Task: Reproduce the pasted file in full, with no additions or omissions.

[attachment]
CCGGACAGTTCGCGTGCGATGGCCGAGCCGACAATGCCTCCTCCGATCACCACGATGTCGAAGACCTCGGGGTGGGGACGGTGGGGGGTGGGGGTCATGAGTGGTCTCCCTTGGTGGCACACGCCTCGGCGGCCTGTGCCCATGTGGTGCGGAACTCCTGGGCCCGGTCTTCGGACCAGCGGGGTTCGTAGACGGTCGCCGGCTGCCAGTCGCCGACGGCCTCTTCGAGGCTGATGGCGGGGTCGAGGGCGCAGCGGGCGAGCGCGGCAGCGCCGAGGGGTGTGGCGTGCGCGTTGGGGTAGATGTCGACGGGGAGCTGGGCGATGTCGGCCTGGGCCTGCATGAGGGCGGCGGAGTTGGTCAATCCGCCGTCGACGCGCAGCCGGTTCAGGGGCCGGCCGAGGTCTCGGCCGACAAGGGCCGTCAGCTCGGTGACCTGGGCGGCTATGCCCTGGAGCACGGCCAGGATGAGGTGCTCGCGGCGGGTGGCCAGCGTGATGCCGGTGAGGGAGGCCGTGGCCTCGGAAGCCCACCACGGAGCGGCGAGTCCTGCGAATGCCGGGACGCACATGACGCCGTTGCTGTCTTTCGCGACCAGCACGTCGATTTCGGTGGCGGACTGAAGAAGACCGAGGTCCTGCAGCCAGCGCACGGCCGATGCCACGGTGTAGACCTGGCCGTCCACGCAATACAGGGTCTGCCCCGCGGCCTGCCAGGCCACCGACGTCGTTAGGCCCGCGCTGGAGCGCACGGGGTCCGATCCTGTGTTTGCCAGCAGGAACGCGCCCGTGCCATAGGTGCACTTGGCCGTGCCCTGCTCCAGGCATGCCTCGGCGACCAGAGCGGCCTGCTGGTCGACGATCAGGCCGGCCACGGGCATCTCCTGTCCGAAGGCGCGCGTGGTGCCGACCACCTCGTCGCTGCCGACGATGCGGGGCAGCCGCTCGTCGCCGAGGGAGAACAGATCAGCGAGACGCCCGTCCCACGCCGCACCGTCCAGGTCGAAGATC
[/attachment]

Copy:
CCGGACAGTTCGCGTGCGATGGCCGAGCCGACAATGCCTCCTCCGATCACCACGATGTCGAAGACCTCGGGGTGGGGACGGTGGGGGGTGGGGGTCATGAGTGGTCTCCCTTGGTGGCACACGCCTCGGCGGCCTGTGCCCATGTGGTGCGGAACTCCTGGGCCCGGTCTTCGGACCAGCGGGGTTCGTAGACGGTCGCCGGCTGCCAGTCGCCGACGGCCTCTTCGAGGCTGATGGCGGGGTCGAGGGCGCAGCGGGCGAGCGCGGCAGCGCCGAGGGGTGTGGCGTGCGCGTTGGGGTAGATGTCGACGGGGAGCTGGGCGATGTCGGCCTGGGCCTGCATGAGGGCGGCGGAGTTGGTCAATCCGCCGTCGACGCGCAGCCGGTTCAGGGGCCGGCCGAGGTCTCGGCCGACAAGGGCCGTCAGCTCGGTGACCTGGGCGGCTATGCCCTGGAGCACGGCCAGGATGAGGTGCTCGCGGCGGGTGGCCAGCGTGATGCCGGTGAGGGAGGCCGTGGCCTCGGAAGCCCACCACGGAGCGGCGAGTCCTGCGAATGCCGGGACGCACATGACGCCGTTGCTGTCTTTCGCGACCAGCACGTCGATTTCGGTGGCGGACTGAAGAAGACCGAGGTCCTGCAGCCAGCGCACGGCCGATGCCACGGTGTAGACCTGGCCGTCCACGCAATACAGGGTCTGCCCCGCGGCCTGCCAGGCCACCGACGTCGTTAGGCCCGCGCTGGAGCGCACGGGGTCCGATCCTGTGTTTGCCAGCAGGAACGCGCCCGTGCCATAGGTGCACTTGGCCGTGCCCTGCTCCAGGCATGCCTCGGCGACCAGAGCGGCCTGCTGGTCGACGATCAGGCCGGCCACGGGCATCTCCTGTCCGAAGGCGCGCGTGGTGCCGACCACCTCGTCGCTGCCGACGATGCGGGGCAGCCGCTCGTCGCCGAGGGAGAACAGATCAGCGAGACGCCCGTCCCACGCCGCACCGTCCAGGTCGAAGATC